Study: Advertising Bosses Australia’s LEAST Trusted Profession

Study: Advertising Bosses Australia’s LEAST Trusted Profession

A new poll into the most trusted professions is all bad news for adland, with advertising executives voted the least trusted profession in Australia.

The global poll by market research firm Ipsos and called the Global Trust in Professions survey found that only eight per cent of those surveyed agreed that ad execs could be trusted. A further 55 per cent voted them as untrustworthy leaving the profession on the bottom of the trustworthy list.

It wasn’t great news for journalists either, the profession voted the sixth least trustworthy profession in Australia with just 17 per cent of respondents agreeing they could be trusted.

Doctors held Australia’s most trusted job, with 69 per cent agreeing they could be trusted. Followed by scientists (62 per cent) and teachers (60 per cent). Check out Australia’s most/least trustworthy professions in the chart below:

Screen Shot 2019-09-19 at 9.08.06 amThe Ipsos Global Trust in Professions survey, completed online by adults aged 16-74 in 22 countries including Australia, showed that while the most trustworthy profession varies across the countries covered, there is greater agreement on the professions considered to be untrustworthy. In all countries polled, politicians are seen as the most untrustworthy profession – globally, two thirds of the public consider politicians generally to be untrustworthy (67 per cent) and almost six in 10 say the same about government ministers (57 per cent).

Australia is one of only nine countries that had a positive score on the Global Trustworthiness Index. The Index looks at the net trust score (the difference between the proportion considering a profession trustworthy and the proportion considering a profession untrustworthy).

When it came to the global results, scientists were voted as the most trusted profession and politicians came last. Globally, ad executives were the third least trusted profession with only 13 per cent of respondents agreeing ad makers could be trusted. Check out the global table below:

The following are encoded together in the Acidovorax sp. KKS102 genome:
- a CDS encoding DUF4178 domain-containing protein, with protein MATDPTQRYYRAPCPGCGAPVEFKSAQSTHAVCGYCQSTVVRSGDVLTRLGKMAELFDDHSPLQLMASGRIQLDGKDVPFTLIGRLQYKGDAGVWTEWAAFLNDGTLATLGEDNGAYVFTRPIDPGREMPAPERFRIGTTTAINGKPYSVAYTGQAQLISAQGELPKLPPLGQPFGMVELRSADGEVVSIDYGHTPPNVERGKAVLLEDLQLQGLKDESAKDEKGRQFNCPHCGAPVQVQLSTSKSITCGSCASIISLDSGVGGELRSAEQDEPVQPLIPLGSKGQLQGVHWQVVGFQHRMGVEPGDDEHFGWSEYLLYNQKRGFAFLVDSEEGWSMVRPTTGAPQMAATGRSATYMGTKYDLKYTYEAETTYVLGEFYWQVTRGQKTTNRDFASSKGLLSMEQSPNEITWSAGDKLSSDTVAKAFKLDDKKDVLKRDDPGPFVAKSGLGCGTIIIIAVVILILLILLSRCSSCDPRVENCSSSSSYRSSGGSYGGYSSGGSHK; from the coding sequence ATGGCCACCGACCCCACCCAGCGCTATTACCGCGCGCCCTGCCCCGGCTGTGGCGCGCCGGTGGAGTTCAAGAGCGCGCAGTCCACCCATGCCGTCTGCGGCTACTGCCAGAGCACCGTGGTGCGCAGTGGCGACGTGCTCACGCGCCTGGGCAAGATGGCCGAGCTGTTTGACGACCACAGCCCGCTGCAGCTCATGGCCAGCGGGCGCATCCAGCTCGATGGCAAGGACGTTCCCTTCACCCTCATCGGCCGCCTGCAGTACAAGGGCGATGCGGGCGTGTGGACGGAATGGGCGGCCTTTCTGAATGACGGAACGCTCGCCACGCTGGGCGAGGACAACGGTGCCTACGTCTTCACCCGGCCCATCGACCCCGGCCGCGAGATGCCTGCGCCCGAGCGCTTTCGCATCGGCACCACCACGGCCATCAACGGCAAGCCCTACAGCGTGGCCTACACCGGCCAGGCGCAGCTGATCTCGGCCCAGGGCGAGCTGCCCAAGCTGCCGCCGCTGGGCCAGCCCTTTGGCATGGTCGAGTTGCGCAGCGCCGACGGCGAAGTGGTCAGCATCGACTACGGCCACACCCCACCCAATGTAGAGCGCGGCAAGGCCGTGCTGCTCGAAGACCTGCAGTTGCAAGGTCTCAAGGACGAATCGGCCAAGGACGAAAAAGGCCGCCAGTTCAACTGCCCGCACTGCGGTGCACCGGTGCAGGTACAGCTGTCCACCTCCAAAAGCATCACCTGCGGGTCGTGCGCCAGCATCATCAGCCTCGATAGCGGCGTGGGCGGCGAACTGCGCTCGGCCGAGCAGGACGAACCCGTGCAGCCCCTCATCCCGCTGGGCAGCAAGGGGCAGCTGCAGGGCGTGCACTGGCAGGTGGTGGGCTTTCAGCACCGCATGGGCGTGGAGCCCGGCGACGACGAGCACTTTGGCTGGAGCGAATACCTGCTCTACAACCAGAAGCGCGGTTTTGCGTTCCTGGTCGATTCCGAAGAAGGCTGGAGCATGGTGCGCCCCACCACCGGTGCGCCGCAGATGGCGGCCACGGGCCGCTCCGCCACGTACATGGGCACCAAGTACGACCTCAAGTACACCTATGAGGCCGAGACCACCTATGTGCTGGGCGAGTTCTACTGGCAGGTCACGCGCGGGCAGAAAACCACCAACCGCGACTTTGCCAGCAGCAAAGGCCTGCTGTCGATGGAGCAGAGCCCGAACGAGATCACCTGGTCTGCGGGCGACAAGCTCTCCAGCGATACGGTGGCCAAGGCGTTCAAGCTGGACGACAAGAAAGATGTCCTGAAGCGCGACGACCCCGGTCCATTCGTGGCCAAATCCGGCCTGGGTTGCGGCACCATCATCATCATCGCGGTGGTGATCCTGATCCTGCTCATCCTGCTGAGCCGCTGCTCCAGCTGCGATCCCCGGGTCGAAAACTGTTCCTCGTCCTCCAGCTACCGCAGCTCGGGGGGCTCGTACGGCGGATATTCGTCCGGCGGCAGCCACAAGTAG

Screen Shot 2019-09-19 at 9.12.16 am

Commenting on the findings, David Elliott, director, Ipsos Australia Social Research Institute, said: “It has been said that we are losing faith in experts. This study shows that in fact, scientists are held in high esteem both here and in Australia.

“The high levels of trust placed in many professions of crucial importance to our society are encouraging as they indicate that we don’t think society is completely broken. We still have a lot of trust in many important professions, like doctors, teachers, the armed forces and the police. What is more concerning for us as a society are the low levels of trust in politicians, government ministers, bankers, journalists, clergy/priests and business leaders.

“Encouragingly for my colleagues and industry, while pollsters sit at the bottom on trustworthiness this looks to be more a result of many being undecided rather a strong sense of untrustworthiness. When we look at the proportions indicating a profession is untrustworthy, pollsters soar to 8th position as the most untrustworthy well behind politicians, government ministers, advertising executives, bankers, clergy/priests, journalists and lawyers.”

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